An hour after he trumpeted Thursday’s abrupt end of the second U.S.-North Korea summit, CNN chief White House correspondent Jim Acosta appeared in need of a safe space following President Trump’s Hanoi press conference. Acosta wasn’t called on, so he aired his grievances on CNN while falsely suggesting the President had “steered clear largely” of the White House press corps.
Early Thursday morning in the United States, CNN gloated about the abrupt end of the Hanoi, Vietnam summit between President Trump and North Korean dictator Kim Jong-un with a potpourri of liberal bloviating. Such hot takes ranged from taunting Trump as a failure on North Korea, not understanding that the presidency isn’t like The Apprentice, suggested the Michael Cohen hearing hurt talks, and wondered how much longer Trump will be in office.
With the U.S./North Korea summit being conducted in Vietnam this week, CBS ended Tuesday’s edition of Evening News with a celebration of their efforts to help America lose the Vietnam War. Or as anchor Jeff Glor put it: it was “the realities of war, minus the fog.”
Jane Fonda has a new biopic being released on Netflix this week called Jane Fonda in Five Acts, so of course sat down for a tell-all with USA Today to talk about her life in the limelight, her struggles with insecurity, and that infamous anti-war photo prompting millions to dub her “Hanoi Jane” -- something she she says she deeply regrets.
On Friday's Real Time show, HBO host Bill Maher not only complained about what he called "patriotic bulls***" at national sporting events, but he also lauded former Secretary of State John Kerry as someone who "told the truth" about the Vietnam War, and gave him a forum to take credit for the program that fights AIDS in Africa without noting that it was President George W. Bush who pushed for its creation.
During Tuesday’s CBS Evening News, the network paid homage to their legendary broadcaster and former anchor Walter Cronkite on the 50-year anniversary of his liberal anti-war efforts during the Vietnam War. It was a celebration of the abandonment of journalistic objectivity and the rise of activist reporters no longer reporting the news but shaping it.
Have you been looking to close out your weekend with a program that is insufferable and self-satisfied beyond measure? Then, boy, does HBO have the show for you! Here and Now premiered February 11 with its pilot episode "Eleven, Eleven," which introduced us to the painfully enlightened Bayer-Boatwright family. If you wonder how much of a cliche the show is, it opens with a dude in a man bun riding his bike down the streets of Portland. Of course.
CBS REALLY loves The Post. The journalists at CBS This Morning have now devoted 20 minutes and 48 seconds over the last month to promoting the Vietnam-era film about The Washington Post’s efforts to publish the Pentagon Papers. Unsurprisingly, the hosts at CBS really enjoy a movie that touts “non-partisan” reporters as “heroes” for exposing a Republican president.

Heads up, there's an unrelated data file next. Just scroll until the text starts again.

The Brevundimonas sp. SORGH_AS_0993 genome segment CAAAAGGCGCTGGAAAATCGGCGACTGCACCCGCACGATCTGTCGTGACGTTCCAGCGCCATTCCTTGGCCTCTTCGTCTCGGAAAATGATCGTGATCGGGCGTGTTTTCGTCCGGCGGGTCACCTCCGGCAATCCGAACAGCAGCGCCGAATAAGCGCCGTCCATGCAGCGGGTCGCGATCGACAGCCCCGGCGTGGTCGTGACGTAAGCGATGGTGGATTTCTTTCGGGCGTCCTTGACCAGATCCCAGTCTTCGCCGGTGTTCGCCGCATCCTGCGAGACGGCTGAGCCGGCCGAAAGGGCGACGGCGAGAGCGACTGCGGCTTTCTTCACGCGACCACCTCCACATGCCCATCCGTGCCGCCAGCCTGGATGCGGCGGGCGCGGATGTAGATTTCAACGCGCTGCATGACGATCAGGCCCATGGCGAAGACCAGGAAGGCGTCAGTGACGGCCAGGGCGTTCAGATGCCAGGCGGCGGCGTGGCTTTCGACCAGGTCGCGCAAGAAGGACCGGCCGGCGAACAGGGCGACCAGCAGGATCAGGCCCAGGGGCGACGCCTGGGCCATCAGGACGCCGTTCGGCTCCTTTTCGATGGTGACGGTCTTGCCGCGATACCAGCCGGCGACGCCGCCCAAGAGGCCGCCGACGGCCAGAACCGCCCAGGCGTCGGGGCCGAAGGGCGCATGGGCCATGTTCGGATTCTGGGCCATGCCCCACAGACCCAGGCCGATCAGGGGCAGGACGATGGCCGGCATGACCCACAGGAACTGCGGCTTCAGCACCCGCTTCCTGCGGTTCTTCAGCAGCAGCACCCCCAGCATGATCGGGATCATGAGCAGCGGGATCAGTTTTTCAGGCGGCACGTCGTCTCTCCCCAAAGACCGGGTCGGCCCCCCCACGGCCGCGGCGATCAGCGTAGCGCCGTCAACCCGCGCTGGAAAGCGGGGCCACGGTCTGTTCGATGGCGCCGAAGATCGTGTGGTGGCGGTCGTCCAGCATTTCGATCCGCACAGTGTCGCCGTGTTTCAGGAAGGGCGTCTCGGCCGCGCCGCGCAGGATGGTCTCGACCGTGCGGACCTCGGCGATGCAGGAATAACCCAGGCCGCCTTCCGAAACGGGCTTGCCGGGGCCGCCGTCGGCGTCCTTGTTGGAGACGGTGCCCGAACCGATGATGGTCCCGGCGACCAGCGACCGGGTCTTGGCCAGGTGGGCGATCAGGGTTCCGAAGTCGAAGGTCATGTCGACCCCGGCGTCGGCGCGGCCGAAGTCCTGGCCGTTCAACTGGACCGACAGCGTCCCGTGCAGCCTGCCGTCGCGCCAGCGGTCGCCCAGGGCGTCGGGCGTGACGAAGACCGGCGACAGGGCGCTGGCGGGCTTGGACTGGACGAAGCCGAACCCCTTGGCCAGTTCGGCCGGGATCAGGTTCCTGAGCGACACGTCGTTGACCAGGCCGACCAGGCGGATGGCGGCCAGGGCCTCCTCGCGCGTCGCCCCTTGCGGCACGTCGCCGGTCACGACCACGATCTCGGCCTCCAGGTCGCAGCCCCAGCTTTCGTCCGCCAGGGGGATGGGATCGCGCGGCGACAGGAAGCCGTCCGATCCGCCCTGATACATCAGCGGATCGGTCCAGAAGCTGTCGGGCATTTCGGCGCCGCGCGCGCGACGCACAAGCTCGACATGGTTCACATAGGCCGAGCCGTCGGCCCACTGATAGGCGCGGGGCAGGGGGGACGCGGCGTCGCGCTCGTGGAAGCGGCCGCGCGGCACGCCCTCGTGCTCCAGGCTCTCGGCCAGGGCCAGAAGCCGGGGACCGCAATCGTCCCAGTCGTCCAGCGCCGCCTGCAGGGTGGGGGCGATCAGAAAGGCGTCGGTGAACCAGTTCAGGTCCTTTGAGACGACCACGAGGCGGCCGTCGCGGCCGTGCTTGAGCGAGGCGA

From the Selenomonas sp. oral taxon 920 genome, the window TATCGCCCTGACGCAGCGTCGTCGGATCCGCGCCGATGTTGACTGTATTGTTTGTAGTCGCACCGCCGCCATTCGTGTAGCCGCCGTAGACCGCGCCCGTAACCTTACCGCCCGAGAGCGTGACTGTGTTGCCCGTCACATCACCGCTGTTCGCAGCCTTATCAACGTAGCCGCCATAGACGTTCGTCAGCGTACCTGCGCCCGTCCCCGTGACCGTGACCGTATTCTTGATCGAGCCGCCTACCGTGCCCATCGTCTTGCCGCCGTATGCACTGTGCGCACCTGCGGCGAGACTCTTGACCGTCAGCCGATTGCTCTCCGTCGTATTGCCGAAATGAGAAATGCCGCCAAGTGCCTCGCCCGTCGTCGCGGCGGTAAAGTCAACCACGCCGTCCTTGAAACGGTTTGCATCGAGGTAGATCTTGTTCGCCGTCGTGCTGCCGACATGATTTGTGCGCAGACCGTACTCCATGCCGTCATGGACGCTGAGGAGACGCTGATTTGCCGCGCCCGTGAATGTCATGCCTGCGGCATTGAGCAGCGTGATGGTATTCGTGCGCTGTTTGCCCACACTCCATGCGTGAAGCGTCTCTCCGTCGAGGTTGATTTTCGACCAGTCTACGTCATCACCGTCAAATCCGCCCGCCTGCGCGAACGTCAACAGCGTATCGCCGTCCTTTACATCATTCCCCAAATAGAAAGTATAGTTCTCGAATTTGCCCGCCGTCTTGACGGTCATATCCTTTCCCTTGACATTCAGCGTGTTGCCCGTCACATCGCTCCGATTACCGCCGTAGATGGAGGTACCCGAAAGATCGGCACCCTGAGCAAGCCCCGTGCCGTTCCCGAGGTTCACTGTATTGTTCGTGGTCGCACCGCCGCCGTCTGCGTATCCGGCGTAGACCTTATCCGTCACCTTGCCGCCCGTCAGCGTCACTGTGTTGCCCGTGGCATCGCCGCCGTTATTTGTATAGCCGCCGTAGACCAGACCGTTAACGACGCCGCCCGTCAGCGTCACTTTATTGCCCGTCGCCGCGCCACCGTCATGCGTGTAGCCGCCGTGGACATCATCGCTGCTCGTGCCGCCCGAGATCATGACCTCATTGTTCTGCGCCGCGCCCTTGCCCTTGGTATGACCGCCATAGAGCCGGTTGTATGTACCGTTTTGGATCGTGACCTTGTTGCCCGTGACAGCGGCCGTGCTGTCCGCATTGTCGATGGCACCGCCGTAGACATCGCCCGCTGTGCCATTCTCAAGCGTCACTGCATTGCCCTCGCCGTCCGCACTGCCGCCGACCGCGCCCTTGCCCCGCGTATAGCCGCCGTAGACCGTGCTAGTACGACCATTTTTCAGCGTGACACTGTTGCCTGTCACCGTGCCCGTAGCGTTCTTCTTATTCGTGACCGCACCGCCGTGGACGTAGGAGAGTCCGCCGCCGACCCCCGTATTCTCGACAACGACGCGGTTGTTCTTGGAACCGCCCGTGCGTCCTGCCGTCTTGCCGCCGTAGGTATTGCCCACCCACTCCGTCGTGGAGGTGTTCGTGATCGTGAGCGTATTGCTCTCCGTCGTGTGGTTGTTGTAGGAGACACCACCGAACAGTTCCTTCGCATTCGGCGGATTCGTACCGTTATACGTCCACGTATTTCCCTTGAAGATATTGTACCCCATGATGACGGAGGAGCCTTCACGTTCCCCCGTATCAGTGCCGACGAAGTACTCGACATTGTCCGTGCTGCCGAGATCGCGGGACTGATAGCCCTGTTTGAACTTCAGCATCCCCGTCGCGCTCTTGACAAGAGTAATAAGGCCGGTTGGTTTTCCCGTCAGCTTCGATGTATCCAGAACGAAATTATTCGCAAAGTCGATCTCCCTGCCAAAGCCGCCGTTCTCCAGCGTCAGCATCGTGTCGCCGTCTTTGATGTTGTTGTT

Leading off Tuesday’s Hardball, MSNBC host Chris Matthews seemed to insinuate a comparison between pro-gun advocates and the communist North Vietnam in a segment about gun control in the wake of Sunday night’s Las Vegas shooting. All the while, Matthews’s two assembled guests/so-called journalists mocked certain gun owners and bewailed the “gun culture” in America that they wished was the opposite.
"The highest patriotism is not a blind acceptance of official policy, but a love of one's country deep enough to call her to a higher plain." -- Sen. George McGovern (D-SD) Filmmakers Ken Burns and Lynn Novick have performed a vital public service in making their documentary "The Vietnam War" for PBS. Given the division that war caused in America, it is a pretty fair chronicling of the way things were half a century ago. The film brought back a lot of mostly bad memories to people of my generation.
Before becoming a newspaper columnist I was a broadcast news reporter for local TV stations and occasionally appeared on the NBC radio and television networks. I have some experience at being on the receiving end of hostilities directed at the media. At a pro-Nixon, pro-Vietnam war rally I covered in the early '70s, a demonstrator looked at the NBC logo on my microphone and called me a "communist." We had never met. He knew nothing about my politics or the quality of my reporting. He assumed that because I was covering the event for NBC I must be a left-wing radical.
ABC's eight hour gay propaganda event When When Rise isn't afraid to go low. Monday night's episode immediately gets into the leftist activism with a montage bashing Republicans and comparing gay rights to the fight against Nazism and the Civil Rights movement - and it all goes down hill from there.